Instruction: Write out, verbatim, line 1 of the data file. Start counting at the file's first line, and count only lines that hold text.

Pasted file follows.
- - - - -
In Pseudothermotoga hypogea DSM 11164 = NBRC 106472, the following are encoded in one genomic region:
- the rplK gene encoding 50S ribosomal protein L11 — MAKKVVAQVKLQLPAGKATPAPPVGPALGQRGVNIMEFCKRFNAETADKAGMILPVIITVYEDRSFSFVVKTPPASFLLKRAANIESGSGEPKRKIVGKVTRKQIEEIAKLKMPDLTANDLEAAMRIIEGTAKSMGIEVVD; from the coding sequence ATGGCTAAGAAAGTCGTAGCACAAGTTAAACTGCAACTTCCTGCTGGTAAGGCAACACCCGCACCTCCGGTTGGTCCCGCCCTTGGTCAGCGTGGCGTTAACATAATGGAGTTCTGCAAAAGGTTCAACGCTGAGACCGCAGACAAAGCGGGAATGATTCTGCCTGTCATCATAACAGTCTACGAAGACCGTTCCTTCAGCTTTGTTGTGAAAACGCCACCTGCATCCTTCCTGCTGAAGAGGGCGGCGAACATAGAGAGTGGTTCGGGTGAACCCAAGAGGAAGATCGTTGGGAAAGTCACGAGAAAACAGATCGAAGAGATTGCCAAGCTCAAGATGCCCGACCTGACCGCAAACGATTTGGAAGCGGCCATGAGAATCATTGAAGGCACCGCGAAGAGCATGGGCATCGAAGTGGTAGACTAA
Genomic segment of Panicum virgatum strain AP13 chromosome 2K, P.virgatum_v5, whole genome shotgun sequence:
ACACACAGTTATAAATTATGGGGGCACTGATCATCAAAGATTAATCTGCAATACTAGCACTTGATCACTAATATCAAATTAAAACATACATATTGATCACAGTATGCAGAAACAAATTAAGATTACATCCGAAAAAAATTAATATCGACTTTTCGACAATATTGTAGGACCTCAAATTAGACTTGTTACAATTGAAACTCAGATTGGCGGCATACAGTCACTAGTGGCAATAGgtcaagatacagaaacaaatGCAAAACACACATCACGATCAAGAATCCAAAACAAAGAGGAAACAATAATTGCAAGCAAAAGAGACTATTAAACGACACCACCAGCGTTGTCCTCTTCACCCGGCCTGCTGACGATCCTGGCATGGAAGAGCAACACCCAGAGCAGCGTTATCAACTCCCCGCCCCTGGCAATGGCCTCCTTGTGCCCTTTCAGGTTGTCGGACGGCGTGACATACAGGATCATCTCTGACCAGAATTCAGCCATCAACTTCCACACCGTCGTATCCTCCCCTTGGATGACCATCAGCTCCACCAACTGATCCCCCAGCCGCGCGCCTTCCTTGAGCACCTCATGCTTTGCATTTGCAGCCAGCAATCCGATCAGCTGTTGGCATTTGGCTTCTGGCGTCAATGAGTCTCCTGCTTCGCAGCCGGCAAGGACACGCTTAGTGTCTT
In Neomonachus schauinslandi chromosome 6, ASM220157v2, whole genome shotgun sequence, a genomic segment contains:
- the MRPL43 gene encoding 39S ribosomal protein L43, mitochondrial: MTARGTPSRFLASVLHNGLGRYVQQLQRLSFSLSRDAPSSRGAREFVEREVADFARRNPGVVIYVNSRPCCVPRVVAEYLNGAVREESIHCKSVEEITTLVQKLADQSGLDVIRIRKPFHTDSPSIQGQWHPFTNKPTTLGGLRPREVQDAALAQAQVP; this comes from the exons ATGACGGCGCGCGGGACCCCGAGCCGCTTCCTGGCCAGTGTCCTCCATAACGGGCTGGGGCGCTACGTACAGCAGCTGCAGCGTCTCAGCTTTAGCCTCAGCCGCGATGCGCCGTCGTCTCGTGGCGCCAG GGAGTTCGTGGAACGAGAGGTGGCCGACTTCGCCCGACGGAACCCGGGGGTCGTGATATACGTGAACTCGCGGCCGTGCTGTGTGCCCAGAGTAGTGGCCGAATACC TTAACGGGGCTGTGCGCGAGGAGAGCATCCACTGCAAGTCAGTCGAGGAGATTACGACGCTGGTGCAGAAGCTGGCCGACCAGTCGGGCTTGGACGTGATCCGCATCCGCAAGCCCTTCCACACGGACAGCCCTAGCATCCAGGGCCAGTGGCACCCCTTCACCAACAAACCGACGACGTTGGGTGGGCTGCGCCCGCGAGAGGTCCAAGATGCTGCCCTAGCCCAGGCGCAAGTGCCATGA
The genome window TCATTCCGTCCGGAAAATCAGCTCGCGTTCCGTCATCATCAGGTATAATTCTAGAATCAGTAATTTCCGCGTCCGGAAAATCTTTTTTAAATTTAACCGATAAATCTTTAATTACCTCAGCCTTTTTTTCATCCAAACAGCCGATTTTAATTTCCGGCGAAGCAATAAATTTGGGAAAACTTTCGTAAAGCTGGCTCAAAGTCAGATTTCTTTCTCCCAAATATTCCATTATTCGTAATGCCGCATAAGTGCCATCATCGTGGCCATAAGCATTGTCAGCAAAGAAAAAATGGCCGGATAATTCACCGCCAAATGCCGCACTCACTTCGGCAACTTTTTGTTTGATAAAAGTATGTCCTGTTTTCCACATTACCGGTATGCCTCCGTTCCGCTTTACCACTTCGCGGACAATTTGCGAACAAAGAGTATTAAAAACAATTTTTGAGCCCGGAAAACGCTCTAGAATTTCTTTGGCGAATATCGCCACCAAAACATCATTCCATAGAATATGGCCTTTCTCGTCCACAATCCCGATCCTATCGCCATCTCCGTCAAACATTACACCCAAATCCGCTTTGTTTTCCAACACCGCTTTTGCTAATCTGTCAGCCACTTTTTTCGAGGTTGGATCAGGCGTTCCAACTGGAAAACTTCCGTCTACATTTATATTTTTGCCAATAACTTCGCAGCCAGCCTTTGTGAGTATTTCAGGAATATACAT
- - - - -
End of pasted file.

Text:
In Pseudothermotoga hypogea DSM 11164 = NBRC 106472, the following are encoded in one genomic region: